Earlyish induction for first timer, bad idea?

(11 Posts)
Beckamaw Thu 02-Jan-14 23:42:00

My first was a 'natural birth'. Possibly the most unnatural experience of my life.
Traumatic, failure to progress, failed ventouse, forceps, a millionty stitches. Perfect little girl though! smile

Second was an induction (polyhydramnious, SPD, onset of GD - huge baby allegedly).
Induction was fab - was walking out the pain, found to be 9cm and pushed for 2 hours on G&A. I felt invincible!! DD2 was wedged in my pelvis, so EMCS ensued - which was fab. No time to worry. Quick recovery!

DD3 was ELCS. It is an odd thing, because you think about it so much, and it felt like being in slow motion! Another fine experience really.

If I had to rate my births though, my middle one was the best. Isn't that a weird thing to say?
You will do fine, and your tiny person will make it perfect!

Leonas Thu 02-Jan-14 22:42:32

I was induced 2 days early due to concerns over baby's heart rate. My body was in no way ready for labour, cervix showing no signs of action at all. Was given the pessary at 10.30 on Friday am, checked 24 hrs later and all that had happened was a softening of the cervix. Checked again at about 4pm and the doctor broke my waters to attach the foetal heart monitor. Ended up with ventouse delivery at 9.30 pm as everything slowed down and baby was starting to be distressed. I really wanted an all natural delivery but am very glad they intervened as it was best for baby. Don't beat yourself up about whatever decision you make, do what you feel is best for you and baby. All that matters is that baby arrives safely and you are both healthy

mayhew Wed 01-Jan-14 17:07:06

a couple of thoughts
:inductions where there is high blood pressure near term are often successful. It seems the body knows the baby should be coming out so the mother can recover.
:even if an induction starts, it is still possible to go for em cs fairly early in the process, if it doesn't seem to be going smoothly.

Emergency cs does not necessarily mean drama, it means it wasn't scheduled and planned for a specific date and time. Most em cs are quite calm events, usually after a period of labour, where the decision is made to assist the birth this way.

MissIshbel Wed 01-Jan-14 16:03:43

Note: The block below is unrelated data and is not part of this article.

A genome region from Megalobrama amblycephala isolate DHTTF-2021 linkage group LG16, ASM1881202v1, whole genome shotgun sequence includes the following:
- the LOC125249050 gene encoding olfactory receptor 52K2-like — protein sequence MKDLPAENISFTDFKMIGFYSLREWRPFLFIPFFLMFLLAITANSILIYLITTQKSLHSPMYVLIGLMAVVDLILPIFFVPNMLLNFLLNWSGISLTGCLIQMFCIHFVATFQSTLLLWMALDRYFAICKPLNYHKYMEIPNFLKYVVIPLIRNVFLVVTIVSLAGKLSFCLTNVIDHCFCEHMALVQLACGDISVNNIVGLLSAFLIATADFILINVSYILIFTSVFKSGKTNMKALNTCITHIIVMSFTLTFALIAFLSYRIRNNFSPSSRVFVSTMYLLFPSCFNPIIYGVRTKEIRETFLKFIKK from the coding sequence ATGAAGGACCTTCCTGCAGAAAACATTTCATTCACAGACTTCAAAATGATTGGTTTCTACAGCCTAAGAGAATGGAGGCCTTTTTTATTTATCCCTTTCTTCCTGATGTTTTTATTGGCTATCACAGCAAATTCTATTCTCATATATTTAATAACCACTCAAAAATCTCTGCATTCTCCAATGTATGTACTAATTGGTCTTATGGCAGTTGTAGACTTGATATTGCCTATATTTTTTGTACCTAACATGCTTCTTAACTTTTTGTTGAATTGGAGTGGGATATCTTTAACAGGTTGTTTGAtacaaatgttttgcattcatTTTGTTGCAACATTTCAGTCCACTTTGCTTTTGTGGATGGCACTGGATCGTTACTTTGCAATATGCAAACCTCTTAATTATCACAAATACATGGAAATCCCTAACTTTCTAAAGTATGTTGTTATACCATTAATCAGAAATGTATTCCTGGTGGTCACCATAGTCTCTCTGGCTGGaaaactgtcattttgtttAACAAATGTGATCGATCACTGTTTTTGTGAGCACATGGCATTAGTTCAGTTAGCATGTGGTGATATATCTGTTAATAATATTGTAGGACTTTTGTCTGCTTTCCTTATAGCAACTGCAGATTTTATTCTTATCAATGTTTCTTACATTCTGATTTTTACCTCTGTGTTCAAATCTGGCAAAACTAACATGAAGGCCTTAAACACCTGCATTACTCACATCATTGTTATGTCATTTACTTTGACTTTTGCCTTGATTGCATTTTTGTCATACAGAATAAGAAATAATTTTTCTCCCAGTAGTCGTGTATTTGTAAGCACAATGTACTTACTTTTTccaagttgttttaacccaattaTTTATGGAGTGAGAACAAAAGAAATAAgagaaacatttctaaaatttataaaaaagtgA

I had to have an early induction 37 weeks and gave myself up to the idea of forceps, tearing etc but managed to get through without all that so its not inevitable!! I think it helped that I was prepared so I made sure I was rested and well fed first - and went through lots of isotonic drinks and waterspray! I took just gas and air and tens as I didnt want to be fuzzy/unable to breastfeed straight after but agree with Zara. I was shell shocked and just wanted more pain relief and my tea and toast!!

CAnn88 Wed 01-Jan-14 03:13:50

Thank you for all the advice zara , incredibly helpful! Anxiety has been a huge problem for me throughout pregnancy, I suffer from a severe anxiety disorder which has been dealt with very well by the Hcps, so in hoping consultant might understand my fears! As it stands, she offered to induce, said it wasn't strictly necessary, so I declined and didn't mention csections! I'm seeing her again tomorrow and am determined to be a bit less British about it all.

Zara1984 Tue 31-Dec-13 21:30:09

I think you need to address your anxiety etc with consultant specifically. I don't want to scare you, but the pain of labour, especially an induced labour, should not be underestimated. Some women get by on no drugs or a whiff of gas and air, but if you are already anxious then you may respond to the pain even worse IYSWIM? I was not too nervous about the induction but the pain of real contractions really knocked the wind out of me and I was very distressed.

Please try and ease your anxiety through breathing exercises and staying calm. The medical team will always of course try to do what is clinically optimal for you and your baby, but if you are feeling very frightened you must tell them so that they can help you with choices/options xxx

Very soon you will have your lovely baby in your arms! I hope you get the choices and options that make you feel calmer and give you a good birth xx

Zara1984 Tue 31-Dec-13 21:24:20